The University of Johannesburg (UJ) remains open amid protests by students under the Fees Must Fall banner. 

The University of Johannesburg UJ has condemned the actions of private security guards who threw rocks and pepper-sprayed protesters at the Doornfontein main campus yesterday. The students were marching as part of the Fees Must Fall movement on a day when UJ was continuing with the academic programme.

The security used rocks, batons, rubber bullets and pepper spray on unarmed students, members of staff and journalists. Earlier today, EWN reported that “the university has said it’s unhappy with the conduct of the guards, and will meet with the outsourced company today to discuss the allegations of brutality.”

Earlier today, the South African National Editor’s Forum added its voice to the outrage over the incidents: “Private security officials hired by the university attacked journalists and students at the Doornkloof and Kingsway campuses,” wrote Mathatha  Tsedu, SANEF executive director in a statement.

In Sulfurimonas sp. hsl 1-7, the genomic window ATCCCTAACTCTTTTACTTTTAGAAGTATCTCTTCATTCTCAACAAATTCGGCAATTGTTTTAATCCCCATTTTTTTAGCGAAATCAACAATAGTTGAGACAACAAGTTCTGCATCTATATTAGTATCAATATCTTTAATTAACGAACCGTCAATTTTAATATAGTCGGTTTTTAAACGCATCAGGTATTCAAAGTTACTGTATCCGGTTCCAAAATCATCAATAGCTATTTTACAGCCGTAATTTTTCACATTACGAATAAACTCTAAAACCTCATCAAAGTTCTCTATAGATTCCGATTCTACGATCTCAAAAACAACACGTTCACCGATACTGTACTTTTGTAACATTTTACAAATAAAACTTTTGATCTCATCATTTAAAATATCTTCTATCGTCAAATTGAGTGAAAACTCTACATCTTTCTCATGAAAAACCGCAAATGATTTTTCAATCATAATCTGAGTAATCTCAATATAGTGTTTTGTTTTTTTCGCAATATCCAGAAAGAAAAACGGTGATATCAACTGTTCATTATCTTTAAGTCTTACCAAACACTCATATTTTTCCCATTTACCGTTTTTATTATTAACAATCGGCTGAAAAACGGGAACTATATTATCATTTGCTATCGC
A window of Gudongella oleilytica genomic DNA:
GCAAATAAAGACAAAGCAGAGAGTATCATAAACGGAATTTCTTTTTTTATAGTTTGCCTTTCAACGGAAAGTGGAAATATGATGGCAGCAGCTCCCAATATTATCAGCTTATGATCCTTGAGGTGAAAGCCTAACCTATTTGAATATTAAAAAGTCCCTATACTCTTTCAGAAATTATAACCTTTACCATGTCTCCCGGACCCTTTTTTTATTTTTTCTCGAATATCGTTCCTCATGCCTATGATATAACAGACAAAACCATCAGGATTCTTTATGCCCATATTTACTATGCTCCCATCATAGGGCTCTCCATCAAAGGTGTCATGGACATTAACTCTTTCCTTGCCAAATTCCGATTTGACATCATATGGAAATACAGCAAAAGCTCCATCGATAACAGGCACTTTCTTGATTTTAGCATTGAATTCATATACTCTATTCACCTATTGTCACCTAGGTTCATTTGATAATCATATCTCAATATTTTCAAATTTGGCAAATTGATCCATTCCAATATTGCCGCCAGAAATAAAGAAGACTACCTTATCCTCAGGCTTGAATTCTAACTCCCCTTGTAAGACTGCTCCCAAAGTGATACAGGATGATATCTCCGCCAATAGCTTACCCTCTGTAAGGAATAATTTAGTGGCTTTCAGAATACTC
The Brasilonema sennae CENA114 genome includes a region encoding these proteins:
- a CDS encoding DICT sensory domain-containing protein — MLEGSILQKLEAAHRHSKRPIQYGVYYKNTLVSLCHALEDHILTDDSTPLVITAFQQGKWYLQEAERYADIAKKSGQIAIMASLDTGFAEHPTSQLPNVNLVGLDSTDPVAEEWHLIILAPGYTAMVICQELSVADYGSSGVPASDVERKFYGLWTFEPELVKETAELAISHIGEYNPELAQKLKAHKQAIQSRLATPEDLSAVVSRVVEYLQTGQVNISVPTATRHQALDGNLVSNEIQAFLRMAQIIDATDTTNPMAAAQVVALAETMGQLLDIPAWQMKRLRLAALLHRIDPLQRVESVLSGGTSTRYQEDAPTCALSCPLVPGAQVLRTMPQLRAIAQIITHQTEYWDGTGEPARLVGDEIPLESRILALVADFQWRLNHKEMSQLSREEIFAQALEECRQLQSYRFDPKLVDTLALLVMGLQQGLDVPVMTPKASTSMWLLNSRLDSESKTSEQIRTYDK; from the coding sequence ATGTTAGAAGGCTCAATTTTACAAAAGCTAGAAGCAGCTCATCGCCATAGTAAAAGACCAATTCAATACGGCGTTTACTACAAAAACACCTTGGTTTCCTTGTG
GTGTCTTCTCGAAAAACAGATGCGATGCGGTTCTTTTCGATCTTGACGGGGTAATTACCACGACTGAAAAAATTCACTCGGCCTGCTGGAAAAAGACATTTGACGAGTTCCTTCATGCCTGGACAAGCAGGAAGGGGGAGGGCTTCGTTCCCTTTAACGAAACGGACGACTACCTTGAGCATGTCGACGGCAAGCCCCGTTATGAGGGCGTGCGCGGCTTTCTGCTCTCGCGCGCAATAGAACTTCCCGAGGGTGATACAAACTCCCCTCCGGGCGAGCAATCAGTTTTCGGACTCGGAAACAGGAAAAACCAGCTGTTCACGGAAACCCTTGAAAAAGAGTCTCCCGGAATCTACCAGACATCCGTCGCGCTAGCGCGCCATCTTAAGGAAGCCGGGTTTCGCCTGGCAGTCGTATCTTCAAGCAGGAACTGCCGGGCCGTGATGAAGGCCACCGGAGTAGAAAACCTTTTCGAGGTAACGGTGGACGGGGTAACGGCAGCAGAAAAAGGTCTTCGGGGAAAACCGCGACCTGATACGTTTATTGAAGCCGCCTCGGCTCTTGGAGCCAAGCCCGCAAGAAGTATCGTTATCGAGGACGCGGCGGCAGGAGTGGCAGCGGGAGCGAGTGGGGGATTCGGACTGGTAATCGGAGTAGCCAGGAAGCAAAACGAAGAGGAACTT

Students have responded to the attacks by referring to the security as the “UJ Bouncers” on social media. UJ SRC have said that the security company “don’t belong on campuses” and “aggravate an already tense situation.” UJ academics Rubina Setlhare, Shahid Mathee and Tariq Toffa have called on university management to engage with the students and remove the private security guards.

Students were warned against gatherings taking place without applying to do so and the university has now obtained an interdict to prevent protests on campus. The interdict is said to prevent unlawful activity on campus and to ensure that classes continue as normal and as such, protest actions need to take place 100 meters away from university boundaries. The blocking of entrances, prevention of access, disruptions and damage to property has been prohibited.

Investigations are still underway into a fire inside a lecture hall today at the Bunting Road campus.